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  • Another TKI used in cancer therapy


    Another TKI used in cancer therapy is the Abl inhibitor imatinib mesilate which has also a beneficial effect on glucose homeostasis in diabetic humans [39], [40], [41]. Imatinib has a clear impact on NFκB activation and anti-apoptotic preconditioning of β-cells [39], attenuating islet inflammation [40] and improving β-cell survival [41]. No direct action of sunitinib on NFκB in β-cells was reported so far. It has been shown, however, that sunitinib modulates neuronal survival in vitro via NFκB signalling [42] and the TKI might exert similar effects in β-cells. Furthermore, c-Kit, another sunitinib target kinase, seems to play a role in β-cell survival, since a mouse model with a c-Kit mutation has reduced β-cell mass [43]. Beyond possible anti-apoptotic effects, sunitinib may also interfere with the cellular calcium homeostasis. In human cardiomyocytes, sunitinib impaired cytosolic Ca handling by decreasing Ca transients [44]. Such a negative effect on cytosolic Ca handling in β-cells is unlikely, since it would not increase but reduce GIIS. In addition, sunitinib treatment has been reported to increase activity of the calcium/calmodulin-dependent protein kinase II in cardiomyocytes [45]. Putative effects of sunitinib on calcium homeostasis and calcium/calmodulin-dependent protein kinase II in β-cells need further experimental evidence.
    Conflicts of interest
    Acknowledgements The authors thank Dorothea Neuscheler (University Hospital Tübingen, Tübingen Germany), Sieglinde Haug (University Hospital Tübingen, Tübingen Germany) and Elisabeth Metzinger (University Hospital Tübingen, Tübingen Germany) for skilled technical assistance. The study was supported in part by a grant from the German Federal Ministry of Education and Research (BMBF) (01GI0925) to the German Center for Diabetes Research (DZD e.V.).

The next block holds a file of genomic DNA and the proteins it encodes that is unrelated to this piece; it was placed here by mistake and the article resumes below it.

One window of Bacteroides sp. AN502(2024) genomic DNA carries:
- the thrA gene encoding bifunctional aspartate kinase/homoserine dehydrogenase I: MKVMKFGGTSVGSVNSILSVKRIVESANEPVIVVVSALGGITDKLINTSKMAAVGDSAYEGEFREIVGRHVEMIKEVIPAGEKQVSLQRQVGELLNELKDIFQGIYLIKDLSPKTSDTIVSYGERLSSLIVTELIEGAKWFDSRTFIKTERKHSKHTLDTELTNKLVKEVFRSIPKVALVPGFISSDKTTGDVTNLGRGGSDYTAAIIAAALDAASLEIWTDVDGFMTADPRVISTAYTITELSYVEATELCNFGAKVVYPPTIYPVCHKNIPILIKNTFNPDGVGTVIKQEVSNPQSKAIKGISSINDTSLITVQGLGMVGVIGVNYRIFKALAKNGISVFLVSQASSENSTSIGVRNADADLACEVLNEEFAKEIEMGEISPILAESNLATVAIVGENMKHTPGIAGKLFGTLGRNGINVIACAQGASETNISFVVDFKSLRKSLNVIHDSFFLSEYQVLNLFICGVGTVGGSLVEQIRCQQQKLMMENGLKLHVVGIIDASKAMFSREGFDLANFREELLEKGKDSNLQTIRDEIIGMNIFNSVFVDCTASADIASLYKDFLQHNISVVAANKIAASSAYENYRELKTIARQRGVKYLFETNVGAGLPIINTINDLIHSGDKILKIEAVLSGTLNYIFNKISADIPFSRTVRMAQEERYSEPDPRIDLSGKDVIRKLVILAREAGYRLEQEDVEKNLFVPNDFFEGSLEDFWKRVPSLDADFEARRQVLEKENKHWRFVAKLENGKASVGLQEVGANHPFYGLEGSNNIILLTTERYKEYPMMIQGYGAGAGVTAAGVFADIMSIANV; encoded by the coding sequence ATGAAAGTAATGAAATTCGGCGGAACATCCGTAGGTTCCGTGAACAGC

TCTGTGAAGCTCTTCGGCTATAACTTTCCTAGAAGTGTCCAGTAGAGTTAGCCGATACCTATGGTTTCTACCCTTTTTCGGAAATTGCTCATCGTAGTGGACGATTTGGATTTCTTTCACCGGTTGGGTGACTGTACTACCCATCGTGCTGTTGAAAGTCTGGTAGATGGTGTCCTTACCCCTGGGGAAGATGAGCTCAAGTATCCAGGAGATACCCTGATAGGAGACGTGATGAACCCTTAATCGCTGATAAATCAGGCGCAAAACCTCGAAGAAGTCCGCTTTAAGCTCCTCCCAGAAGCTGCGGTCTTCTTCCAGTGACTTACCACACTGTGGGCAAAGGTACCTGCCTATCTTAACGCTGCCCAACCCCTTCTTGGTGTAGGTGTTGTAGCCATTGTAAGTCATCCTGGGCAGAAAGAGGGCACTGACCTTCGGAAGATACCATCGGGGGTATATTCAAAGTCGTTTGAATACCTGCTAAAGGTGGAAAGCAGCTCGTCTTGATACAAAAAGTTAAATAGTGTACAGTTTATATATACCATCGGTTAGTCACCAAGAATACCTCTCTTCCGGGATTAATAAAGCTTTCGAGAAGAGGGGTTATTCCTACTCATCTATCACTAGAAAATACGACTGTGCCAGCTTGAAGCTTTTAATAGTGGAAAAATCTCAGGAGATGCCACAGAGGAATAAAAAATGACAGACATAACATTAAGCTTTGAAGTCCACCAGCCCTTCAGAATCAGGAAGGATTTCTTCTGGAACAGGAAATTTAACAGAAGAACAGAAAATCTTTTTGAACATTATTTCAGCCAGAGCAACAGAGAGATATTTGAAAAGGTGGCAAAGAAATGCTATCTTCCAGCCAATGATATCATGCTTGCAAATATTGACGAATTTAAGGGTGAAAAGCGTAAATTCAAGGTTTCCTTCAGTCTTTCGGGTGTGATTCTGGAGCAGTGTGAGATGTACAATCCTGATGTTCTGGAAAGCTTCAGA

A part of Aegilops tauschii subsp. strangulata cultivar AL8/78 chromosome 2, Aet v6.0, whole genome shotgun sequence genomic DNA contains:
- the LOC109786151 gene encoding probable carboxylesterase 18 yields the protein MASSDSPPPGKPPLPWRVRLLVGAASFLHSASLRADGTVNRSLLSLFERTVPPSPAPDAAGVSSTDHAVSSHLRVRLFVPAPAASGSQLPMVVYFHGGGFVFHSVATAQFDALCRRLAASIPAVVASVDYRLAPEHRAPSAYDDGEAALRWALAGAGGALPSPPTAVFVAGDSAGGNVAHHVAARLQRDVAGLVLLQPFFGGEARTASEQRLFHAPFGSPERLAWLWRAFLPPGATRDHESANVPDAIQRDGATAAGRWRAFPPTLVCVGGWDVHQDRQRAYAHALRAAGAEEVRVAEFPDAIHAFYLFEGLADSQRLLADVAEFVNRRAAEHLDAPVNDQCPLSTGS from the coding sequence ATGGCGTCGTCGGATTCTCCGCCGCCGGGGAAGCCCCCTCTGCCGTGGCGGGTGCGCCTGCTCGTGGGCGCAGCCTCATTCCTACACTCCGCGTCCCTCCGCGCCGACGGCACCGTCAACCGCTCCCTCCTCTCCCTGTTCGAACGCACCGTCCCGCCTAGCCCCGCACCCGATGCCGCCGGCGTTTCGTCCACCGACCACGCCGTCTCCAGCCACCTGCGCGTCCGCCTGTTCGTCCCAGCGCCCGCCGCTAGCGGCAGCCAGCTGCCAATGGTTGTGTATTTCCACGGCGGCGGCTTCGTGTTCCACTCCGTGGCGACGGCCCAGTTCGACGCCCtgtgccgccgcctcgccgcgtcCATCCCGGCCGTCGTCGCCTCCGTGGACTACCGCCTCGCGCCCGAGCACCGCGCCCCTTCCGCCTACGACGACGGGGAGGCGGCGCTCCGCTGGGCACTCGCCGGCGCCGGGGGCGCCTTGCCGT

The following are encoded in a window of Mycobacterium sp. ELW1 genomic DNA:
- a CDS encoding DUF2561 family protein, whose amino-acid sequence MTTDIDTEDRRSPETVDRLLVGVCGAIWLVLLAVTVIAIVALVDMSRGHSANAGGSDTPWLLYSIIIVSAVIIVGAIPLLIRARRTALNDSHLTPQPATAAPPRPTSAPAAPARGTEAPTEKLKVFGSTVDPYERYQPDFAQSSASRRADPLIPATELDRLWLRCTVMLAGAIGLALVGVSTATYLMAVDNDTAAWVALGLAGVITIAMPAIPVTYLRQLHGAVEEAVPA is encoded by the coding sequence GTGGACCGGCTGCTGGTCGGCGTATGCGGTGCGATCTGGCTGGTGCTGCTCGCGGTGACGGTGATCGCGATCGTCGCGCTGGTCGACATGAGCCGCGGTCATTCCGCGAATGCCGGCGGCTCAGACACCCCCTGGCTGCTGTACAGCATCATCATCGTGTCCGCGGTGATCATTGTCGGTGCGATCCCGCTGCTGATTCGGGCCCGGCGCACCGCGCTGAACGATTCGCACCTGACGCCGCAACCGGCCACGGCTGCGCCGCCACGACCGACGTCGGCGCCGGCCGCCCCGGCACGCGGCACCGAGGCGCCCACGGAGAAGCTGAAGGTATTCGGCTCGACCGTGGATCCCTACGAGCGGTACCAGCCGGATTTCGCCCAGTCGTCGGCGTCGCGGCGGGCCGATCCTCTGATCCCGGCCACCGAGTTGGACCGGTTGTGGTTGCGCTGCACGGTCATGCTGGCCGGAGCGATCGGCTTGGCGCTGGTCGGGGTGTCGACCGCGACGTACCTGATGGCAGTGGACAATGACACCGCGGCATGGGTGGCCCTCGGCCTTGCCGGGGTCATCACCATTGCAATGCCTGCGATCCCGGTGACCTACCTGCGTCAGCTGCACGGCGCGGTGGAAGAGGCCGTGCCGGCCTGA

Introduction Ovarian cancer accounts for 4% of all female cancers and over 150,000 women die each year around the world as a result of this disease [1]. Ovarian cancer Sodium ascorbate seem to have a predilection for omental metastasis, with over 50% of the patients presenting with omental disease at the time of diagnosis [2], [3]. In addition to malignancies of the ovary, the omentum is also a metastatic niche for breast [4] and gastroenterological cancers including gastric [5] and colonic [6]. This homing of ovarian cancer cells has been attributed to the adipocytes and the immune rich ‘milky spots’ that enrich the omentum [7], [8]. The interaction between omental adipocytes and ovarian cancer growth has recently become an area of increased interest. The tumor promoting effects of adipocytes have been partly attributed to the release of free fatty acids (FFAs) as they undergo lipolysis. By co-culturing adipocytes loaded with fluorescently labeled lipids and SKOV3ip1 ovarian cancer cells, Nieman et al. showed direct transfer of fatty acids from adipocytes to ovarian cancer cells as opposed to de novo lipid synthesis [7]. In addition to serving as fuel to the growing cancer cells by providing free fatty acids, adipocytes are capable of endocrine and immunological functions and thus it is not surprising that more than one mechanism would be involved in promoting ovarian cancer growth. The adipokine leptin, interleukin (IL) 6, IL8, chemokine (C–C motif) ligand 2 (CCL2), and tissue inhibitor of metalloproteinases-1 secreted by adipocytes have all been shown to play a role in ovarian cancer pathogenesis [9], [10], [11]. Additionally, adipocytes have been implicated to play a role in chemoresistance and radioresistance [12]. In a previous study, we have shown that adipocyte-conditioned media significantly increased the proliferation, migration and invasion of ID8 mouse ovarian cancer cells. Such treatment was also associated with induction of various pro-tumorigenic genes and inhibition of apoptosis related genes in the ovarian cancer cells [9]. Exposure to adipocyte-conditioned media also changed the energy kinetics of the cancer cells by increasing glycolysis and oxidative phosphorylation [9].